Georgia Governor Nathan Deal does not worry about the loss of immigrant labor. He proposes that ex-convicts fill the jobs abandoned by Latino laborers. Farmers have not embraced Deal’s solution, however. “Let them in the governor’s mansion to be cooks and I’ll let them on my farm. I want my family to be as safe as the governor’s,” sixth-generation farmer Gary Paulk told Time.

Georgians would have been better served by their governor and lawmakers had they not honed in solely on undocumented immigrants with the intent of driving them out. These policymakers could have taken a broader view and carefully accounted for the economic implications of enacting such measures. Better still, they could have left it to the U.S. government to sort out the nation’s dysfunctional immigration system.

Originally posted on Feet in 2 Worlds, July 7, 2011.

Where Immigration Laws are Made Today – State Capitols and Federal Courts

One by one, states have been enacting their own immigration laws, a response to the lack of leadership and political will in Washington to fix our nation’s broken immigration system. Now we’re starting to see a double-edged trend.

In Arizona, Utah, North Carolina, Indiana, Georgia, Alabama and most recently South Carolina measures have been enacted which focus on what lawmakers see as an intractable problem, undocumented immigration in those states. In turn, federal courts have scrutinized these new measures and deemed parts of them untenable.

U.S. District Judge Sarah Evans Barker blocked parts of Indiana’s new law Friday, reiterating that immigration is a federal matter. She also singled out two specific provisions in the law that “have proven to be seriously flawed and generally unsuccessful.” One has wording that would allow the arrest of anyone who has had any notice of action filed by immigration authorities, which could mean anyone applying to be in the country for any reason. The other is a measure that makes it illegal for immigrants to use identification cards issued by consulates.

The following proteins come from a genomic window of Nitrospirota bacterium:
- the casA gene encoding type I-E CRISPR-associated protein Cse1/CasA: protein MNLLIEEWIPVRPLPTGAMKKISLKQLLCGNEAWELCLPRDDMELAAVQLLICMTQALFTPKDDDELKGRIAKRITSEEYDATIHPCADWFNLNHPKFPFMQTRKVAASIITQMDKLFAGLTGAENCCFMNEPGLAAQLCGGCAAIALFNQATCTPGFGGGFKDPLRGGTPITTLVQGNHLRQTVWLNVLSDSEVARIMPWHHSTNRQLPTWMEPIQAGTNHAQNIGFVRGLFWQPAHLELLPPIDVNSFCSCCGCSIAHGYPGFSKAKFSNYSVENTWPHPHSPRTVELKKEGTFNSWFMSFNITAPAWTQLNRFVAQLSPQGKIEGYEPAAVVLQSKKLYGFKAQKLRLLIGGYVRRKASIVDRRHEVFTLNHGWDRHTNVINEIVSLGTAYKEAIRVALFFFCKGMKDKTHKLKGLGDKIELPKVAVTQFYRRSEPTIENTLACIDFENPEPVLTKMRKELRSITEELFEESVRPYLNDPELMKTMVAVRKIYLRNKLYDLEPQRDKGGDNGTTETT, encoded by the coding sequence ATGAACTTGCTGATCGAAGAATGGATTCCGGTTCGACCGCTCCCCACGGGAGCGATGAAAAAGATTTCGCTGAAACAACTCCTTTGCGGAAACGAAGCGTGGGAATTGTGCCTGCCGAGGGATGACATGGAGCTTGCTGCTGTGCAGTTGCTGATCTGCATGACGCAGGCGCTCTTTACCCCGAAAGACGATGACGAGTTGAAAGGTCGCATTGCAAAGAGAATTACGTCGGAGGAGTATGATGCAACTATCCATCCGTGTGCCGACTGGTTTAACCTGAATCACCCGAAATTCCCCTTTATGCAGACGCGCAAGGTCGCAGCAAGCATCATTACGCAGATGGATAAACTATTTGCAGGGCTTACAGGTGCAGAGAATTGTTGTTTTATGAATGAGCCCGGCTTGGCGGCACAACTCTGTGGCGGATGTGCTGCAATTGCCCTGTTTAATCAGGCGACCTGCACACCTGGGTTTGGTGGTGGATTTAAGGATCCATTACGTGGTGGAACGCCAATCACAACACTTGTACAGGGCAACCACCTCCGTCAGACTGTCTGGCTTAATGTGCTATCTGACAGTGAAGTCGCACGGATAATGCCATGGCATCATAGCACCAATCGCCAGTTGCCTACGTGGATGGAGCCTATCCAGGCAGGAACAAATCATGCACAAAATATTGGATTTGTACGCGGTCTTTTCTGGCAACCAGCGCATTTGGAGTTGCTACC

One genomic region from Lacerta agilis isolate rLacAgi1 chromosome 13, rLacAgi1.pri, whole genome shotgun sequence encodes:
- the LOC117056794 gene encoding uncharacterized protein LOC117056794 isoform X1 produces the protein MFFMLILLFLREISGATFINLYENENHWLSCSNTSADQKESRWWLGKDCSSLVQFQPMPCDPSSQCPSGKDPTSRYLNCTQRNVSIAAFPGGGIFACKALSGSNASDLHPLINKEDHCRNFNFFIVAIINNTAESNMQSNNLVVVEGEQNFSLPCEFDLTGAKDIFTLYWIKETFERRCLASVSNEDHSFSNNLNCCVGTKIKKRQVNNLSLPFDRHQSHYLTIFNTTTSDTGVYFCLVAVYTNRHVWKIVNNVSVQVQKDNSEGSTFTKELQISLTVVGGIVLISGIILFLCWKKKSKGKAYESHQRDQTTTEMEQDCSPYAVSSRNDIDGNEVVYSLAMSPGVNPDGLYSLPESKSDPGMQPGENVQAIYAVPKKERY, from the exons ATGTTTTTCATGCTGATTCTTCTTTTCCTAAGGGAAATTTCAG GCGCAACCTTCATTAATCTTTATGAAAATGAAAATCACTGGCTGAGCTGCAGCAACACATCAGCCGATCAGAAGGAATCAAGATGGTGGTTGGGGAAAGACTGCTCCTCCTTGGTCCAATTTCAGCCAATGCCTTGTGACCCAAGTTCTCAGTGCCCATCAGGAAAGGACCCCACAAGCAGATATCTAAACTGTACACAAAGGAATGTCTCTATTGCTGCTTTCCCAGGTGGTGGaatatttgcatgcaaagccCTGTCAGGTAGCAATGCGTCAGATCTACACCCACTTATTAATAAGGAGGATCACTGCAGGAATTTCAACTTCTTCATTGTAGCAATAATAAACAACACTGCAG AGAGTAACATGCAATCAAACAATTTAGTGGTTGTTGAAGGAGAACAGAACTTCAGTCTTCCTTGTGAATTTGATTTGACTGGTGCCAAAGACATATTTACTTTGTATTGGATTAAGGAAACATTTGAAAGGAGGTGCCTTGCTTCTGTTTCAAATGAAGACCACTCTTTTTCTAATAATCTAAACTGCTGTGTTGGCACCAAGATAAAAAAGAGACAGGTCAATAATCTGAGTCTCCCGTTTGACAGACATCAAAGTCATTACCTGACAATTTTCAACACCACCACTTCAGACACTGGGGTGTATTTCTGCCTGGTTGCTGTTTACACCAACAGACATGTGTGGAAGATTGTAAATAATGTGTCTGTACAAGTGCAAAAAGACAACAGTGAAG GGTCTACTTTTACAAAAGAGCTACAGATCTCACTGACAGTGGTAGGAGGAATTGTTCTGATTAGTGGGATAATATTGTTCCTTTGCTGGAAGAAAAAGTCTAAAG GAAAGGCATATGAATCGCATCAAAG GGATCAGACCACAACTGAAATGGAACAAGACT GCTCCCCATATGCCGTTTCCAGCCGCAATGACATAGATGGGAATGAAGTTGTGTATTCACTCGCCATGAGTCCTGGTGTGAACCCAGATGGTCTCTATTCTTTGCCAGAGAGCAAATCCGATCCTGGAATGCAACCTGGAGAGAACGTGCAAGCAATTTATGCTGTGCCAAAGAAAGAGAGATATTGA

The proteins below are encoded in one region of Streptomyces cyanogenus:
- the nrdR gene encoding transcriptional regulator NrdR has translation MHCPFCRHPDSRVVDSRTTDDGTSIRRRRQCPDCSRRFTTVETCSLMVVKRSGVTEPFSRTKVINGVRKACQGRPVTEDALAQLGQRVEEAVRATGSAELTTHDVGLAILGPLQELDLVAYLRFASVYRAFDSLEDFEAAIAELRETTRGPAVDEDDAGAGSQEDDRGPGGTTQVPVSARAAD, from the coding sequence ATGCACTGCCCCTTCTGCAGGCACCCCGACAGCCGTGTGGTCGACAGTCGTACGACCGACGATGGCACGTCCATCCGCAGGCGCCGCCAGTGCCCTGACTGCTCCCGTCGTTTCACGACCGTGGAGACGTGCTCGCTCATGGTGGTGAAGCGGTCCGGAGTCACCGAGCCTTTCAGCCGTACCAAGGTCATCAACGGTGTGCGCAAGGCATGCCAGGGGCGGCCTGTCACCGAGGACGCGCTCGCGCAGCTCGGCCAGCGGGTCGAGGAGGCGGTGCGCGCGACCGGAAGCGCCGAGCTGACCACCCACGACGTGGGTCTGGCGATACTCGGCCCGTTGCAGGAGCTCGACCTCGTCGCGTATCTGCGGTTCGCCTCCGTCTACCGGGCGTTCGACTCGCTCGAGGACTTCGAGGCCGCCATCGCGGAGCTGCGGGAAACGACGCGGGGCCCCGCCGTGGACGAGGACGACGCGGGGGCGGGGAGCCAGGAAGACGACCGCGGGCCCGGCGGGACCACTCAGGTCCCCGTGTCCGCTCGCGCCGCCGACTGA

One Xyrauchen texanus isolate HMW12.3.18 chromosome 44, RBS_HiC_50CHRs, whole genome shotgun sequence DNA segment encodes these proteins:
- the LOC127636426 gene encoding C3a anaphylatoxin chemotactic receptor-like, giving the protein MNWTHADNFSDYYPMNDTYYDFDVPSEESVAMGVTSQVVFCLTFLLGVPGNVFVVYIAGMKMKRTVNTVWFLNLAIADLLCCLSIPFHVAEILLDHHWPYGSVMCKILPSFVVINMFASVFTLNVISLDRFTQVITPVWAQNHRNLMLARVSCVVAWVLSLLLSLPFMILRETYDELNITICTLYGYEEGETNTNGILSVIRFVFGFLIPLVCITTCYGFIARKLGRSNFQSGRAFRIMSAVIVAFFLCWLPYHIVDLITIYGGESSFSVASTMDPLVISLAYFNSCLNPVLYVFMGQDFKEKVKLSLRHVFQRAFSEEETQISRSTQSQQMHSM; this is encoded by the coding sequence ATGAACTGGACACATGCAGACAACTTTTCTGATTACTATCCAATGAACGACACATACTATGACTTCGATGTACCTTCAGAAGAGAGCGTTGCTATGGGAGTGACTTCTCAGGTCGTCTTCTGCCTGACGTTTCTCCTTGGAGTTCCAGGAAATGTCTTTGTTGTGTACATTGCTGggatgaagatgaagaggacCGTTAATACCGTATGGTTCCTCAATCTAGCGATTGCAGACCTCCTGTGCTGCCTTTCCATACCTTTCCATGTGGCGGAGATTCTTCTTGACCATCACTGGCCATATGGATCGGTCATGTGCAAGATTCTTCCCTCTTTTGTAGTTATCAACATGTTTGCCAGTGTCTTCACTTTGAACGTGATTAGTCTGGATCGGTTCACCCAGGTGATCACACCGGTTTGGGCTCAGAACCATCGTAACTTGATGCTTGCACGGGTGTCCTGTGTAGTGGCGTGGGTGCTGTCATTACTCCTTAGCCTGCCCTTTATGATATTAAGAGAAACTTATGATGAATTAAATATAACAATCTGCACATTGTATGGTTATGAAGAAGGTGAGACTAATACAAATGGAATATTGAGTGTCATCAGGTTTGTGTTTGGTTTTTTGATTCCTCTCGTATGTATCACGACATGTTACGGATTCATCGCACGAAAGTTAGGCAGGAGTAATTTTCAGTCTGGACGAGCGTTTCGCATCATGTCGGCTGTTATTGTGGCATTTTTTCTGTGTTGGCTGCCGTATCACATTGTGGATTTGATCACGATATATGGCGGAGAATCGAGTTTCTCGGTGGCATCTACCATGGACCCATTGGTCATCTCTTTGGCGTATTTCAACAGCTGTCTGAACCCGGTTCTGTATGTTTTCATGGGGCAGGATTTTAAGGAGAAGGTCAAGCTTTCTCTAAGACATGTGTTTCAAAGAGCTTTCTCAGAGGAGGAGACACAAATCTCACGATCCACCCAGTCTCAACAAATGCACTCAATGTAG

Judge Thomas Thrash, also a federal judge, stopped parts of Georgia’s law on Monday which authorizes local authorities to check the immigration status of suspects who don’t produce proper identification and to detain undocumented immigrants. He also granted a request from civil rights groups to block provisions that penalize people who knowingly transport or harbor undocumented immigrants.

Indiana and Georgia’s stringent new laws join those of Arizona and Utah, key elements of which have been blocked by federal courts. I foresee other state immigration measures being challenged and stalled as well.

South Carolina legislators approved their own bill last week and Governor Nikki Haley quickly signed it into law. But the American Civil Liberties Union plans to contest it, just as it has challenged immigration statutes in Arizona, Utah, Indiana and Georgia. The Palmetto State’s newly minted law should get to a federal judge shortly, who will most likely find fault with it.

This cycle will no doubt continue. As more states pursue their own immigration fixes, they’ll be met by court challenges, followed by injunctions. Then states will file appeals, on and on until Congress and the administration work together successfully to reform the system. Unfortunately the political reality guarantees that this will not happen anytime soon. Immigration is such a hot button issue, with little agreement on how it should be tackled, that our elected officials are more than happy to punt straight through 2012. In the meantime the federal courts will be a battle ground pitting states against civil rights groups, while many immigrants and their families continue to live in fear and uncertainty.

Originally posted on Feet in 2 Worlds, June 30, 2011. Re-posted on NYC Media Alliance, July 7, 2011.